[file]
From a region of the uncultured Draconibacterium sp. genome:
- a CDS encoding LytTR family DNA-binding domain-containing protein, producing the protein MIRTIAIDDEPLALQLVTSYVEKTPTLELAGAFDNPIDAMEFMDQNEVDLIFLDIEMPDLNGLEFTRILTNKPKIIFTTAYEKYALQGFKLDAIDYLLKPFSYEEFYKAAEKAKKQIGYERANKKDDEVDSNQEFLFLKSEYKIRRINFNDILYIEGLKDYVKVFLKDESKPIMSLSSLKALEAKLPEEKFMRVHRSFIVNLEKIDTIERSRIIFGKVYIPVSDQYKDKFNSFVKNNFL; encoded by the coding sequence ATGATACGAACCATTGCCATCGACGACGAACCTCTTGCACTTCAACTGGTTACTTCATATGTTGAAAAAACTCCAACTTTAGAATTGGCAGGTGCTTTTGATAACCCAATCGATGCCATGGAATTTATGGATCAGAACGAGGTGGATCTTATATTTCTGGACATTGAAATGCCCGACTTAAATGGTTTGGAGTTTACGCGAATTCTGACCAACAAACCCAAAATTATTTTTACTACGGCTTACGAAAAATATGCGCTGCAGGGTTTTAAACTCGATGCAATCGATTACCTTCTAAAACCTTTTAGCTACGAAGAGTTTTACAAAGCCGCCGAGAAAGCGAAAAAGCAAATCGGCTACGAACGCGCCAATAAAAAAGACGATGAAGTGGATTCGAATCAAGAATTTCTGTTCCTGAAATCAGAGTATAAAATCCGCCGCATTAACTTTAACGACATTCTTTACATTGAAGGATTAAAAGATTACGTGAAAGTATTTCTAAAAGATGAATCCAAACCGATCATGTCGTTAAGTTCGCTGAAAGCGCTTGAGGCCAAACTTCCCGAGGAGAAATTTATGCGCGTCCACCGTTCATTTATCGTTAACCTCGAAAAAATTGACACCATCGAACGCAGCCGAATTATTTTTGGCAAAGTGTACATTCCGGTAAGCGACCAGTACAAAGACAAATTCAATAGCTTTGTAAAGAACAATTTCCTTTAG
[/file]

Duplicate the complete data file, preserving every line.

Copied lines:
From a region of the uncultured Draconibacterium sp. genome:
- a CDS encoding LytTR family DNA-binding domain-containing protein, producing the protein MIRTIAIDDEPLALQLVTSYVEKTPTLELAGAFDNPIDAMEFMDQNEVDLIFLDIEMPDLNGLEFTRILTNKPKIIFTTAYEKYALQGFKLDAIDYLLKPFSYEEFYKAAEKAKKQIGYERANKKDDEVDSNQEFLFLKSEYKIRRINFNDILYIEGLKDYVKVFLKDESKPIMSLSSLKALEAKLPEEKFMRVHRSFIVNLEKIDTIERSRIIFGKVYIPVSDQYKDKFNSFVKNNFL; encoded by the coding sequence ATGATACGAACCATTGCCATCGACGACGAACCTCTTGCACTTCAACTGGTTACTTCATATGTTGAAAAAACTCCAACTTTAGAATTGGCAGGTGCTTTTGATAACCCAATCGATGCCATGGAATTTATGGATCAGAACGAGGTGGATCTTATATTTCTGGACATTGAAATGCCCGACTTAAATGGTTTGGAGTTTACGCGAATTCTGACCAACAAACCCAAAATTATTTTTACTACGGCTTACGAAAAATATGCGCTGCAGGGTTTTAAACTCGATGCAATCGATTACCTTCTAAAACCTTTTAGCTACGAAGAGTTTTACAAAGCCGCCGAGAAAGCGAAAAAGCAAATCGGCTACGAACGCGCCAATAAAAAAGACGATGAAGTGGATTCGAATCAAGAATTTCTGTTCCTGAAATCAGAGTATAAAATCCGCCGCATTAACTTTAACGACATTCTTTACATTGAAGGATTAAAAGATTACGTGAAAGTATTTCTAAAAGATGAATCCAAACCGATCATGTCGTTAAGTTCGCTGAAAGCGCTTGAGGCCAAACTTCCCGAGGAGAAATTTATGCGCGTCCACCGTTCATTTATCGTTAACCTCGAAAAAATTGACACCATCGAACGCAGCCGAATTATTTTTGGCAAAGTGTACATTCCGGTAAGCGACCAGTACAAAGACAAATTCAATAGCTTTGTAAAGAACAATTTCCTTTAG